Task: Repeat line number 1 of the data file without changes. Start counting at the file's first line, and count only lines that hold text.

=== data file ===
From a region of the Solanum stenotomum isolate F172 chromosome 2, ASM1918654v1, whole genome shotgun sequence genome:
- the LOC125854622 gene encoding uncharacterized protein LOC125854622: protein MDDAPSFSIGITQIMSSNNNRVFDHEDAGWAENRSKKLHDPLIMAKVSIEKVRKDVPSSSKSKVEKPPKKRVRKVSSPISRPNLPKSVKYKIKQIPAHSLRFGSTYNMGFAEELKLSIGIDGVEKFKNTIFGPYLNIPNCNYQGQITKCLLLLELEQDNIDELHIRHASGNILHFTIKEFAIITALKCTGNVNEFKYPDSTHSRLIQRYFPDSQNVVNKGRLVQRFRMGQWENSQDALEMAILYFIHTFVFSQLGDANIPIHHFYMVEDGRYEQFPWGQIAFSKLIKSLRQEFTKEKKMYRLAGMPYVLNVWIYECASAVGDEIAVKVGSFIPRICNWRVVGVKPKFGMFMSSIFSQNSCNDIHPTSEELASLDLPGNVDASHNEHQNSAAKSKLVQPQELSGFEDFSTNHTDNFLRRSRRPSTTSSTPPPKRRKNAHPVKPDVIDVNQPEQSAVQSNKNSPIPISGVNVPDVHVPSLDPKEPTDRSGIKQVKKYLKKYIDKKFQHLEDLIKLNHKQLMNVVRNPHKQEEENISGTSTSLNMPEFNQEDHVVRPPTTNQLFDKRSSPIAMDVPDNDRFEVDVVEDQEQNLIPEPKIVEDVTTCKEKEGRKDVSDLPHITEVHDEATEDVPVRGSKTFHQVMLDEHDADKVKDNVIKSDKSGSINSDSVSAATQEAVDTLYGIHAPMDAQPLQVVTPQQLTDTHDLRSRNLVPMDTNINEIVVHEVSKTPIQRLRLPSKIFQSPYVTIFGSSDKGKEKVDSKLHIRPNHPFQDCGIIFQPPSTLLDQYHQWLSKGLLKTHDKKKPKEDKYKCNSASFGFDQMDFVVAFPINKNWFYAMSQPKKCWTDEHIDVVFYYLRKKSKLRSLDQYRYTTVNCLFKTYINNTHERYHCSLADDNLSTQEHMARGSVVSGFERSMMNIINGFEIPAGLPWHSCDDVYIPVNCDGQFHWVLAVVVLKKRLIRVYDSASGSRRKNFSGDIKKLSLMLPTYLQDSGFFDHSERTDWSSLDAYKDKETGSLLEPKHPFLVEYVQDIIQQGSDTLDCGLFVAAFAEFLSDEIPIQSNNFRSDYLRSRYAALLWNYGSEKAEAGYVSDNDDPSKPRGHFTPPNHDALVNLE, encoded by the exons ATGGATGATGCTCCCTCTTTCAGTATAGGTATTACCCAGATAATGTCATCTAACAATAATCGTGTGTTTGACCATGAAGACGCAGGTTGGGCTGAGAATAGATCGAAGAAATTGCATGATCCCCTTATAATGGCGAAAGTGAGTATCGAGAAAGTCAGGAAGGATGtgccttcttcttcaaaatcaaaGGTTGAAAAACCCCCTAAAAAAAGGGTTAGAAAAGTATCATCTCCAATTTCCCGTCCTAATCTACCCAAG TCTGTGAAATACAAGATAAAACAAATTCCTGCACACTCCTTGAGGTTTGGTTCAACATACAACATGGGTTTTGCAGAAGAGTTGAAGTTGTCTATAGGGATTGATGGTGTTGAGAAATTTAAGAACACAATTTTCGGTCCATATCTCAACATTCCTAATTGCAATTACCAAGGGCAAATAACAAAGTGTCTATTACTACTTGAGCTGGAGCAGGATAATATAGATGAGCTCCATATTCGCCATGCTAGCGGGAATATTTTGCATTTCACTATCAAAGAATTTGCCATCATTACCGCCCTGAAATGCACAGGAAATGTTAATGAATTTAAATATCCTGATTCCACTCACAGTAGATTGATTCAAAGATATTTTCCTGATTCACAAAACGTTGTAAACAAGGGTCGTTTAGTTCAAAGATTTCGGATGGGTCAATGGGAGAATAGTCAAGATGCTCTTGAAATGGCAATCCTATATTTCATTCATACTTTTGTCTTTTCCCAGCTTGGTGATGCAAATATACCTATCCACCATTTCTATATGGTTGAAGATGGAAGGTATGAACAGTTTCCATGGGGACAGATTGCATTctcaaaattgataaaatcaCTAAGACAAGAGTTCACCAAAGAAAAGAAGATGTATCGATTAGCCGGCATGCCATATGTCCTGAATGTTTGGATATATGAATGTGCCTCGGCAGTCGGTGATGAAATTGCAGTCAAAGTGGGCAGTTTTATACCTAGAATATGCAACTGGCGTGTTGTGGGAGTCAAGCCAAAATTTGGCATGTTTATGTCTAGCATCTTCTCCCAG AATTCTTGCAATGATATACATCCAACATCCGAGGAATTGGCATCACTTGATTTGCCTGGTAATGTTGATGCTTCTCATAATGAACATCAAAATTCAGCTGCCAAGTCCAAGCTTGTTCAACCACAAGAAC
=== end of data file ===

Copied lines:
From a region of the Solanum stenotomum isolate F172 chromosome 2, ASM1918654v1, whole genome shotgun sequence genome: